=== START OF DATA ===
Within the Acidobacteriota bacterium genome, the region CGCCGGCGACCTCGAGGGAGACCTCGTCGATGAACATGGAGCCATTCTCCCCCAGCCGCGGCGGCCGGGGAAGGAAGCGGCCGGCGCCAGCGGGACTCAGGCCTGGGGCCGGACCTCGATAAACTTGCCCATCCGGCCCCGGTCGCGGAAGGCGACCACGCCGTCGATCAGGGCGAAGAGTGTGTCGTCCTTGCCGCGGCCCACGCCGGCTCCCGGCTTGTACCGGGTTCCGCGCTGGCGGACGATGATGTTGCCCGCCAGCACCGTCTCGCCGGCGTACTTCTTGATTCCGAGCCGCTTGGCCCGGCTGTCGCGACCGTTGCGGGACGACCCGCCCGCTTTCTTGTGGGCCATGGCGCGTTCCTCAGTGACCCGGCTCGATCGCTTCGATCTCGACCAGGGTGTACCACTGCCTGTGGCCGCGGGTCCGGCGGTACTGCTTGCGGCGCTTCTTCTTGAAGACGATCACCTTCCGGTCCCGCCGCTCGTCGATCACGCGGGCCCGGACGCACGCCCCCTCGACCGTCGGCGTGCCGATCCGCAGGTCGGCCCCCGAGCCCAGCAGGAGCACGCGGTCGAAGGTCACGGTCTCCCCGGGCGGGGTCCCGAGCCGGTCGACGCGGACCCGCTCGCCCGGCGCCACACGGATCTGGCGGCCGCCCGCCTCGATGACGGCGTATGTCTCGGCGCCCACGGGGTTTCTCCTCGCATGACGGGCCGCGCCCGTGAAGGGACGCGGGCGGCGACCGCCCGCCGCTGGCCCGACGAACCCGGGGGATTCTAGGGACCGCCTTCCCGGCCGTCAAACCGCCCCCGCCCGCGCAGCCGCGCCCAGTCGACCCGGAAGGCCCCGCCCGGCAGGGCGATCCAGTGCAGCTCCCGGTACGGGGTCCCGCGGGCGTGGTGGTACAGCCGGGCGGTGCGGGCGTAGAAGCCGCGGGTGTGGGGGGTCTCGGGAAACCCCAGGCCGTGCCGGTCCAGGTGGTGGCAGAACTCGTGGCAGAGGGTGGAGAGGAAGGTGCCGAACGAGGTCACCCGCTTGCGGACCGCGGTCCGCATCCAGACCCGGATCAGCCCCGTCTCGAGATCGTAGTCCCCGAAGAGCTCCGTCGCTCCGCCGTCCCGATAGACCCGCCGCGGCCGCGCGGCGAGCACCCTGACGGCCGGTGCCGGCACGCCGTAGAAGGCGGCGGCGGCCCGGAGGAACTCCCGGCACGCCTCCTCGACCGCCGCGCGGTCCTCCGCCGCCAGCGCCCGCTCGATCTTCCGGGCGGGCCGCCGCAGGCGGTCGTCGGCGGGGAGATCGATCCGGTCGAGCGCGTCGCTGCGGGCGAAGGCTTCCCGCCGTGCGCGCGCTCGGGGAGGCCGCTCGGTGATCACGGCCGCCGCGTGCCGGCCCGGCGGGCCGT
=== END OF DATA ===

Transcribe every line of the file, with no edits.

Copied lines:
Within the Acidobacteriota bacterium genome, the region CGCCGGCGACCTCGAGGGAGACCTCGTCGATGAACATGGAGCCATTCTCCCCCAGCCGCGGCGGCCGGGGAAGGAAGCGGCCGGCGCCAGCGGGACTCAGGCCTGGGGCCGGACCTCGATAAACTTGCCCATCCGGCCCCGGTCGCGGAAGGCGACCACGCCGTCGATCAGGGCGAAGAGTGTGTCGTCCTTGCCGCGGCCCACGCCGGCTCCCGGCTTGTACCGGGTTCCGCGCTGGCGGACGATGATGTTGCCCGCCAGCACCGTCTCGCCGGCGTACTTCTTGATTCCGAGCCGCTTGGCCCGGCTGTCGCGACCGTTGCGGGACGACCCGCCCGCTTTCTTGTGGGCCATGGCGCGTTCCTCAGTGACCCGGCTCGATCGCTTCGATCTCGACCAGGGTGTACCACTGCCTGTGGCCGCGGGTCCGGCGGTACTGCTTGCGGCGCTTCTTCTTGAAGACGATCACCTTCCGGTCCCGCCGCTCGTCGATCACGCGGGCCCGGACGCACGCCCCCTCGACCGTCGGCGTGCCGATCCGCAGGTCGGCCCCCGAGCCCAGCAGGAGCACGCGGTCGAAGGTCACGGTCTCCCCGGGCGGGGTCCCGAGCCGGTCGACGCGGACCCGCTCGCCCGGCGCCACACGGATCTGGCGGCCGCCCGCCTCGATGACGGCGTATGTCTCGGCGCCCACGGGGTTTCTCCTCGCATGACGGGCCGCGCCCGTGAAGGGACGCGGGCGGCGACCGCCCGCCGCTGGCCCGACGAACCCGGGGGATTCTAGGGACCGCCTTCCCGGCCGTCAAACCGCCCCCGCCCGCGCAGCCGCGCCCAGTCGACCCGGAAGGCCCCGCCCGGCAGGGCGATCCAGTGCAGCTCCCGGTACGGGGTCCCGCGGGCGTGGTGGTACAGCCGGGCGGTGCGGGCGTAGAAGCCGCGGGTGTGGGGGGTCTCGGGAAACCCCAGGCCGTGCCGGTCCAGGTGGTGGCAGAACTCGTGGCAGAGGGTGGAGAGGAAGGTGCCGAACGAGGTCACCCGCTTGCGGACCGCGGTCCGCATCCAGACCCGGATCAGCCCCGTCTCGAGATCGTAGTCCCCGAAGAGCTCCGTCGCTCCGCCGTCCCGATAGACCCGCCGCGGCCGCGCGGCGAGCACCCTGACGGCCGGTGCCGGCACGCCGTAGAAGGCGGCGGCGGCCCGGAGGAACTCCCGGCACGCCTCCTCGACCGCCGCGCGGTCCTCCGCCGCCAGCGCCCGCTCGATCTTCCGGGCGGGCCGCCGCAGGCGGTCGTCGGCGGGGAGATCGATCCGGTCGAGCGCGTCGCTGCGGGCGAAGGCTTCCCGCCGTGCGCGCGCTCGGGGAGGCCGCTCGGTGATCACGGCCGCCGCGTGCCGGCCCGGCGGGCCGT